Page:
APPARENTLY, SPECIAL thanks are due teen-age kidnap victims Jacqueline Marris and Tamara Brooks, whose courageous appearances on Today and the cover of People magazine have ushered the crime of rape into the sunshine where it belongs.
The two California girls were grabbed from their cars while parked with boyfriends on a scenic overlook and terrorized for 12 hours before their abductor was shot to death Bonnie 'n' Clyde style by the rescuing police.
Their nightmare continued when the morning news show bookers arrived, with their Spy vs. Spy tactics, to land the exclusive interview for their respective bosses.
Katie Couric won, apparently on human decency points, but the happy ending kidnapped girls have yet to sign the kind of movie deal the happy ending trapped coal miners got almost as soon as they'd washed their faces.
However, the girls did receive praise on the New York Times editorial page for helping to remove the stigma of rape, and it is hard to put a price tag on something like that.
To be sure, there were tough lessons here, as the overly sympathetic booker from NBC found when she was suspended for a week for buying one of the girls a new pair of pants on her company credit card.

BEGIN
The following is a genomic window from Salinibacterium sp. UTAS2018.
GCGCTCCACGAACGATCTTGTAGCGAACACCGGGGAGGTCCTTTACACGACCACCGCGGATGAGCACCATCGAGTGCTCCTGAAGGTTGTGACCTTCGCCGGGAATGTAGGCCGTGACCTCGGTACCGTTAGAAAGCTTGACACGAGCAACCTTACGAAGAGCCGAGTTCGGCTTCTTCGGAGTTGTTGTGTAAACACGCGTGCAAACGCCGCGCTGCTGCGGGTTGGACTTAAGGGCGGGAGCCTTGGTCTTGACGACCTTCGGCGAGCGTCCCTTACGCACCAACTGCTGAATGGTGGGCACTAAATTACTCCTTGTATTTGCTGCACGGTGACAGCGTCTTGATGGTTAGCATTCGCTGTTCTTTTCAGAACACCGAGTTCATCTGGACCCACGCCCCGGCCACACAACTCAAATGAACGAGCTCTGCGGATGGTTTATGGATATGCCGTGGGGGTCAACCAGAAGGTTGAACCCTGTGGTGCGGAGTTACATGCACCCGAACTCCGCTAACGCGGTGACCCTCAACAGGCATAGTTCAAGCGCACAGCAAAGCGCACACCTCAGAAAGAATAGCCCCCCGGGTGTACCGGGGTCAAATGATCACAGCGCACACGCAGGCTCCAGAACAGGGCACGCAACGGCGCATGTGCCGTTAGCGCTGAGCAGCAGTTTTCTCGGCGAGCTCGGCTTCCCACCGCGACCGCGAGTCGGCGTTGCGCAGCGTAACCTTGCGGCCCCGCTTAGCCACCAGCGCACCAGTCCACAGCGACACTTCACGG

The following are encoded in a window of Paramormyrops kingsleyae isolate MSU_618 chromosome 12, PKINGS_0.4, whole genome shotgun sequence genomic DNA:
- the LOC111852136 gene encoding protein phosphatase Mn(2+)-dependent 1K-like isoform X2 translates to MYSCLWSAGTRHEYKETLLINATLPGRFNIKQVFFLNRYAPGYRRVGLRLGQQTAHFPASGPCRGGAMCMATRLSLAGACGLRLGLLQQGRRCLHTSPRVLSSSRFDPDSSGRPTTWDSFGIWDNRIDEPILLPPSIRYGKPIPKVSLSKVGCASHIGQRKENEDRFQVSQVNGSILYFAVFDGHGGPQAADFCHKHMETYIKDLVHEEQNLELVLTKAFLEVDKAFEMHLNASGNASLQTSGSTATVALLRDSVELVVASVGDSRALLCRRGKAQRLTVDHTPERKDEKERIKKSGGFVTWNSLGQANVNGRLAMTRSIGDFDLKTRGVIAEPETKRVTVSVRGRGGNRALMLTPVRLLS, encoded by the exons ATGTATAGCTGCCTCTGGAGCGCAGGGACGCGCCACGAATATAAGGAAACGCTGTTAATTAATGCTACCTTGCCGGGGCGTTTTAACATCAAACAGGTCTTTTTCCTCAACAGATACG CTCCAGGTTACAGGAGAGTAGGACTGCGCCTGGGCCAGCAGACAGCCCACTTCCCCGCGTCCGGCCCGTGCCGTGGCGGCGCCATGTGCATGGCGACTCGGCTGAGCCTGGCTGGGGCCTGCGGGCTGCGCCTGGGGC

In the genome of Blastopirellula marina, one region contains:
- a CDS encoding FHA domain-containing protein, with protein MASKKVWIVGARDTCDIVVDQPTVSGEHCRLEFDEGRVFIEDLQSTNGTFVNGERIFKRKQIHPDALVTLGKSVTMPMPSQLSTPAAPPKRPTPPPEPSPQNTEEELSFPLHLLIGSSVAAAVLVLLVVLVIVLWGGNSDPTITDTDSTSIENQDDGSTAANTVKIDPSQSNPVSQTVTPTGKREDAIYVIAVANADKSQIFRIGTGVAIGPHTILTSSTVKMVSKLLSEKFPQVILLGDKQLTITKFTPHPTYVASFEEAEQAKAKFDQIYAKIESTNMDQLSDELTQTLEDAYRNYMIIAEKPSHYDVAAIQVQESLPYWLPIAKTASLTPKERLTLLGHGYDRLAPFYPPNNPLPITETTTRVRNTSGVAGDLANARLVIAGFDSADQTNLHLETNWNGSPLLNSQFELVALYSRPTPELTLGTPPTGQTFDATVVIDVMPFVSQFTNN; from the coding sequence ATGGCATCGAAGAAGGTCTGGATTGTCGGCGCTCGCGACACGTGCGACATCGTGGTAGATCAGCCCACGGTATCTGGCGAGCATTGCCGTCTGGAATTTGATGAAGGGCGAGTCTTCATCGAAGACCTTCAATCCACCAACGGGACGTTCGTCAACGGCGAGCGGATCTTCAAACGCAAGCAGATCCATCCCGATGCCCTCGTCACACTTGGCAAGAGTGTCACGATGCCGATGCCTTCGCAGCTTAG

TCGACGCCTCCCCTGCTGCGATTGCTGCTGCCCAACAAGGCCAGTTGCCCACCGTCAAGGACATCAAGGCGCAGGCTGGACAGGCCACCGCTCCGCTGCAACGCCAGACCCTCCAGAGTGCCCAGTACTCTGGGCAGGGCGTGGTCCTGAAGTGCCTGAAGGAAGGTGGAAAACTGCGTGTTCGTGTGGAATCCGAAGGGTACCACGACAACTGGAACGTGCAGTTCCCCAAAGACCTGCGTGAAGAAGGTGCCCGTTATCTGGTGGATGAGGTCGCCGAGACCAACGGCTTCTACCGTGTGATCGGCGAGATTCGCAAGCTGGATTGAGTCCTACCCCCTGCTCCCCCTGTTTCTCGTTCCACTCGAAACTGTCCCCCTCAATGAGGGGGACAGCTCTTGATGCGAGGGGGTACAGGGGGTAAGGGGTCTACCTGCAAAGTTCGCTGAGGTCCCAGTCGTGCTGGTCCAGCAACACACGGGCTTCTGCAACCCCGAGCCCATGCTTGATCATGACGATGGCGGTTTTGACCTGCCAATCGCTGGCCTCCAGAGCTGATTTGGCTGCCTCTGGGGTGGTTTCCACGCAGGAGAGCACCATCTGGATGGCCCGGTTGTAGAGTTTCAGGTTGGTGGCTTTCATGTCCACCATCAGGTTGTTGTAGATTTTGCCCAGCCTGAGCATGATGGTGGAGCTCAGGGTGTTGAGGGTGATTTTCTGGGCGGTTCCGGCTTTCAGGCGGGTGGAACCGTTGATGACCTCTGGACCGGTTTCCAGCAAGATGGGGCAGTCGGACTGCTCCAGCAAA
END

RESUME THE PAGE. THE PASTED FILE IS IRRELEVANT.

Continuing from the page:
Is it just me? Am I the only one who doesn't feel uplifted by this unfolding drama?
Instead, I feel like I need a shower. And not just because I am ashamed of my profession and the unseemly lengths we go to nail down a juicy exclusive.
I also feel slimed by my membership in a viewership/reader- ship that clearly has an appetite for the really up-close-and-personal interview: "How did you feel when you thought you would die?"
God bless the coal miners. I hope they rake in so much money that they never have to go underground again. And God bless the girls. Like coal miners, young girls don't always make it back alive from such ordeals.
But couldn't they just say "thank you" into the cameras, put an arm around a loved one and go gratefully home?
The victims of crime and disaster in this country are lawyered-up, signed-up, interviewed and commented upon before they shrug the police blanket from their shoulders. And if they have that little privacy, it means we all have that little privacy.
I do not need - none of us needs - to witness the unspeakable suffering or the sobbing relief of these poor people. The 24- hour, real-time delivery of such unedited pain inures us all, and the decency we may someday need to call upon will be caked in ice.
How can we watch a distraught mother clutching a favorite toy in front of a tangle of television cameras and answering the same question every day: "How are you holding up?"
The public's need to know? I don't believe we can bear to know what that woman is feeling.
How can we provide a ratings bump for the Today show, where Katie Couric, the mother of daughters, finishes in a dead heat with the mothers of Jacqueline and Tamara in the race to exploit their ordeal?
Congratulations, girls, for not recoiling in shame. You did not incite the sexual violence committed against you. You are to be commended for your courage, and you are blessed by your good luck.
But withdraw now and heal yourselves so the rest of us may repent of our despicable curiosity.